I’ve started to annoy even me.

With the start of college then, I made the decision to generally BACK OFF, because I know the theory – if she isn’t ever left to take responsibility for herself, she won’t see the consequences of forgetting to eat lunch or do homework or whatever it might be – and yet I’ve stopped putting it into practice. I’ve frustrated myself because encouraging independence has always been something that I thought I was really good at and yet I’ve found myself in this position where I’ve not done either of us any favours, because I’ve not left her to learn things for herself.

I need to do something about it because I really don’t want her to leave home in a couple of years and to be worrying that she will forget to eat.

What I want to know now then, is where do you draw the line with a child who is old enough to do things like leave home, pilot a glider and join a trade union, and yet forgets to clean her teeth, take her clothes out of the washing machine or DRINK FLUIDS?  View Post

When I was 35 I made a list of 40 things I wanted to do before I was 40. It was quite a mixed list – everything from riding the wooden escalators in Macy’s in New York to making my own lemon curd. I wasn’t sure how I’d get on with it to be honest. I did wonder if once I’d bought the notebook I might let it fall by the wayside, but actually I really got into it. Having a list gave me a sense of purpose – something to focus on when I was feeling a bit lost or bored or not sure what to do on a Sunday afternoon.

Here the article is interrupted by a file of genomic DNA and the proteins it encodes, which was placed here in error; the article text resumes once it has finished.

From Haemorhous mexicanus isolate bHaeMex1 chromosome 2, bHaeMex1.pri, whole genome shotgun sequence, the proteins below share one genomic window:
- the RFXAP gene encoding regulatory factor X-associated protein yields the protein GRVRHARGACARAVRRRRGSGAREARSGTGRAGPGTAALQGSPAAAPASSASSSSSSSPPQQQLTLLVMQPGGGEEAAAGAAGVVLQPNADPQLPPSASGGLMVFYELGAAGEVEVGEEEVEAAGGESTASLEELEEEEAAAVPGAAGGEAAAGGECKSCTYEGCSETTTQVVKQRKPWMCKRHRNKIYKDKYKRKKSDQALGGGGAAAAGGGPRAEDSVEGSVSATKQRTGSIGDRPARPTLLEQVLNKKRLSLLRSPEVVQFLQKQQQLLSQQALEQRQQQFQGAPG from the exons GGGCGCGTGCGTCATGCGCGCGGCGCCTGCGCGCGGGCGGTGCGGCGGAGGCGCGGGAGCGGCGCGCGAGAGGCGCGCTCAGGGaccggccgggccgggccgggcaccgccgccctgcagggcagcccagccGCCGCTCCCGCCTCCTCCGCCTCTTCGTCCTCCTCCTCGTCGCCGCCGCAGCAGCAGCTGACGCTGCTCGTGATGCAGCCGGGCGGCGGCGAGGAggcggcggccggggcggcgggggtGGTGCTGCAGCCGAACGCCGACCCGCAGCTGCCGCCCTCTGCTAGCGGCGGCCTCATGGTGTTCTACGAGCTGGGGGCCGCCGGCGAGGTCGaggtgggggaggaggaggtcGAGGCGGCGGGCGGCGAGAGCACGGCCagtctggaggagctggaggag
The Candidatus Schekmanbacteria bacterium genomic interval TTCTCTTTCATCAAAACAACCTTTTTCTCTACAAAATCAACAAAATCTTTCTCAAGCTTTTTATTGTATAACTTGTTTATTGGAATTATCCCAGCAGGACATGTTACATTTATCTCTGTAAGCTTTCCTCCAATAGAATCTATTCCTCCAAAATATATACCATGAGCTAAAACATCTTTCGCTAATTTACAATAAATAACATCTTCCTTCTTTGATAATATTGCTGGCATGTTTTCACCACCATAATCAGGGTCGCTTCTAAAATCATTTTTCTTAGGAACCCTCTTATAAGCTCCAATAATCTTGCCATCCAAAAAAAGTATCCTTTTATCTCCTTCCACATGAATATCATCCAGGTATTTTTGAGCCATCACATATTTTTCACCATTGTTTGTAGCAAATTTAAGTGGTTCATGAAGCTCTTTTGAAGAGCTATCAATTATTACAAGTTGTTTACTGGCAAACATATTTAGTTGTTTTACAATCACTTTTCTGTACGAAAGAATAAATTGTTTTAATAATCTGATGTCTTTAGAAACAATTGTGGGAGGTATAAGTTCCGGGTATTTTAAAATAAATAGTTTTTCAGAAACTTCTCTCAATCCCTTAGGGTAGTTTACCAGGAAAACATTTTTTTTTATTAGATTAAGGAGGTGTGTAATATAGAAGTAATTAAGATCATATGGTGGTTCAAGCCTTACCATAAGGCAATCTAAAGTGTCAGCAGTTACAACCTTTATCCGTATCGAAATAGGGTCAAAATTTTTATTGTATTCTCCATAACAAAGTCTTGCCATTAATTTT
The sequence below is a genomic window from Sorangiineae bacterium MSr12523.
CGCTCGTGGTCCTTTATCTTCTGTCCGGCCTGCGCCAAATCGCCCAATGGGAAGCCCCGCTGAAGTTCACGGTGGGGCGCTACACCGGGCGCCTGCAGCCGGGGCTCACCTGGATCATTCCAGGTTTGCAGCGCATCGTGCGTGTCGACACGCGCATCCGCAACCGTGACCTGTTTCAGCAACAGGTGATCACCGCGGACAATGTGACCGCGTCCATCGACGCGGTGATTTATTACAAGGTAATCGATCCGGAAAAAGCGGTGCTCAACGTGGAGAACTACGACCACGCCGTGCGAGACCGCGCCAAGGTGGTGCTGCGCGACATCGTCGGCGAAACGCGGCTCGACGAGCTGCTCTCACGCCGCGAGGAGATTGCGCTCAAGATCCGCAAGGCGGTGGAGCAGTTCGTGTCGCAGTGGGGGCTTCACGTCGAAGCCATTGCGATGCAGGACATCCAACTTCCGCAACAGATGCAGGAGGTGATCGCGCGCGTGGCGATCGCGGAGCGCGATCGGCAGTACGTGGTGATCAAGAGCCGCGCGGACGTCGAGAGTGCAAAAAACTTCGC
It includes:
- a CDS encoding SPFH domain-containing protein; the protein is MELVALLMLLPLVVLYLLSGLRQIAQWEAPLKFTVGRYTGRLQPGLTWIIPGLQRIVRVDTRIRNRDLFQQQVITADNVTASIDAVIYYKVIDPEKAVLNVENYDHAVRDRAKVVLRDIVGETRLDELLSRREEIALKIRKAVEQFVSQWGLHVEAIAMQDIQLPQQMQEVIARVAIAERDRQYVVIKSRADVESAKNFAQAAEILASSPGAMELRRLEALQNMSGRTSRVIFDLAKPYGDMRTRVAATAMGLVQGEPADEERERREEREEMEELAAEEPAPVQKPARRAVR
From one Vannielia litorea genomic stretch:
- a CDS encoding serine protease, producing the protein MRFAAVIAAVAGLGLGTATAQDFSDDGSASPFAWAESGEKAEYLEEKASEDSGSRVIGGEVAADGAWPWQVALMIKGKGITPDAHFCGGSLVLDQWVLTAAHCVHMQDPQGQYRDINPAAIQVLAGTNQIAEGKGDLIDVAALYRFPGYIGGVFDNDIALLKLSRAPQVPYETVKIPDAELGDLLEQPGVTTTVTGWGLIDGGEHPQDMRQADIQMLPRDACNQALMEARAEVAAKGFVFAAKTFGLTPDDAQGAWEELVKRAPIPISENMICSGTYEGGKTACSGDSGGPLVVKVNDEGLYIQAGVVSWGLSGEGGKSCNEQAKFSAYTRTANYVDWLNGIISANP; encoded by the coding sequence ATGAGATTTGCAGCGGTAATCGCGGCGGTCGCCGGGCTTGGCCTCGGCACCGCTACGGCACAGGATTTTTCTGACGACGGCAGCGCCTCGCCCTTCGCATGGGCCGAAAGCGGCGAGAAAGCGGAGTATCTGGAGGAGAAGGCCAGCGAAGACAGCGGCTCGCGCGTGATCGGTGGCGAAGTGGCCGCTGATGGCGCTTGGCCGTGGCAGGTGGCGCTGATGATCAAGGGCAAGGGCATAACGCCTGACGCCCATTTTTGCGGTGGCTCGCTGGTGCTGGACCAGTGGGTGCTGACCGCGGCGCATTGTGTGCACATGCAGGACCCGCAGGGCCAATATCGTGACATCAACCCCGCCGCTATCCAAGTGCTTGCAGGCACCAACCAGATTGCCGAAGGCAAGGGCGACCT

I turned 40 in April and although I didn’t manage everything on the list I came pretty close. (You’ll have to go and read it to see which I missed.) In fact I enjoyed it so much that I decided to make another one.

50 things to do before I’m 50.

It’s kind of scary to think about. 40 feels like a pretty cool age, prime of lime and all that, but 50? I don’t know. 50 feels different. 50 feels OLD. Like a proper grown-up. Am I still going to be able to wear t-shirts with cats on when I’m 50? Can I still eat party rings and read Nancy Drew books? It feels like uncharted territory.

When I first wrote the 40 things before 40 post I didn’t have 40 things on the list. I wanted to get it started though, to get the ball rolling, and then I added more things to it as I thought of them. I wanted to do the same with my 50 things before 50 list. Ten years is a long time so I have plenty of time to add things as I go along. Who knows what opportunities might present themselves or what new interests I might stumble across?